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Published on : Friday, November 15, 2013
The Port of Rotterdam Authority has had the Club of Rome models applied to the port of Rotterdam: what do the expected increase in the world population, scarcity of raw materials, agricultural land and fossil fuels, etc. mean for the development of the port in the period up to 2100? The study suggests that there will be a turning point around 2040 and that the later society switches to sustainable means of production and consumption patterns, the greater the decline will be after 2040. Throughput will perhaps even halve in the second half of the century.
The Port of Rotterdam Authority has a tradition when it comes to making long-term plans. They are usually ‘limited’ to a time horizon of 15 to 20 years, because that is a period over which you can make reasonable predictions using the customary macro-economic models. The Port Authority drew up the Port Vision 2030 a few years ago, for example, with 2030 as the time horizon. The Club of Rome is one of the few organisations that works with calculation models which bring together the most important predictable factors for economic and societal developments (such as population size, food production, the environment, availability of raw materials and energy) on a global scale for the very long term.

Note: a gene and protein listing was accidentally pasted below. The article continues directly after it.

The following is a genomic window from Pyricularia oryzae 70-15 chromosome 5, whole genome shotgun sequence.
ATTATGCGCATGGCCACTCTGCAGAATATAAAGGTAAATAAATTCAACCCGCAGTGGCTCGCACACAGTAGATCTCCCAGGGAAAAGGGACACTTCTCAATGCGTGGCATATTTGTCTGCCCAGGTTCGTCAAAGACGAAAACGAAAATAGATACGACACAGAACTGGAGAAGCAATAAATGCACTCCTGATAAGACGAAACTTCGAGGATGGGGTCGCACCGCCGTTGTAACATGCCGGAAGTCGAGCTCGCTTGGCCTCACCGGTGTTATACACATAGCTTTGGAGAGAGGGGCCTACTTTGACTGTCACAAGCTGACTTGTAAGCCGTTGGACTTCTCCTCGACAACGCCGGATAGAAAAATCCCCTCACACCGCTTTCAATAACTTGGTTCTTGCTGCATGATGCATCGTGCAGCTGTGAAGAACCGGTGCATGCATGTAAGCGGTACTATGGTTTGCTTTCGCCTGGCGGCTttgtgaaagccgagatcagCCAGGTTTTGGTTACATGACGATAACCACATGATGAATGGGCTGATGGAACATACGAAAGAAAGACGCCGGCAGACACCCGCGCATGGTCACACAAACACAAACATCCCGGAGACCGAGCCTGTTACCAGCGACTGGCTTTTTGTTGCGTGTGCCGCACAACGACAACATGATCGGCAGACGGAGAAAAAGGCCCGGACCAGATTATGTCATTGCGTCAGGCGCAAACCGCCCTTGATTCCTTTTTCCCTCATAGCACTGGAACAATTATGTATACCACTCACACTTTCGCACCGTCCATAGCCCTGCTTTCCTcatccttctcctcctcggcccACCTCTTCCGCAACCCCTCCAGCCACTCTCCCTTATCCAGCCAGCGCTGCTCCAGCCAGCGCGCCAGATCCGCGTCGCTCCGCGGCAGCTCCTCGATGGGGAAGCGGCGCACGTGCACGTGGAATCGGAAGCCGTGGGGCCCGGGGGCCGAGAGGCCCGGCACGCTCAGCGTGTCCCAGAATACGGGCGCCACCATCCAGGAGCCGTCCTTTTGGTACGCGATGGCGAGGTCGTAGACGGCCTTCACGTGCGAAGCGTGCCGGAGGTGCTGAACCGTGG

The Port Authority therefore asked the Club of Rome Climate Foundation to order IMSA Amsterdam to apply that model to the port of Rotterdam: what do the Club of Rome’s projections mean for the port of Rotterdam in terms of throughput and development in the period up to 2100? IMSA applied three different scenarios; one based on unchanged policy, one that relies on technological breakthroughs and one that combines technological progress with a change in behaviour on the part of the world population. This last scenario is the only one that does not predict a dramatic fall in throughput in Rotterdam.
Source:-Port of Rotterdam
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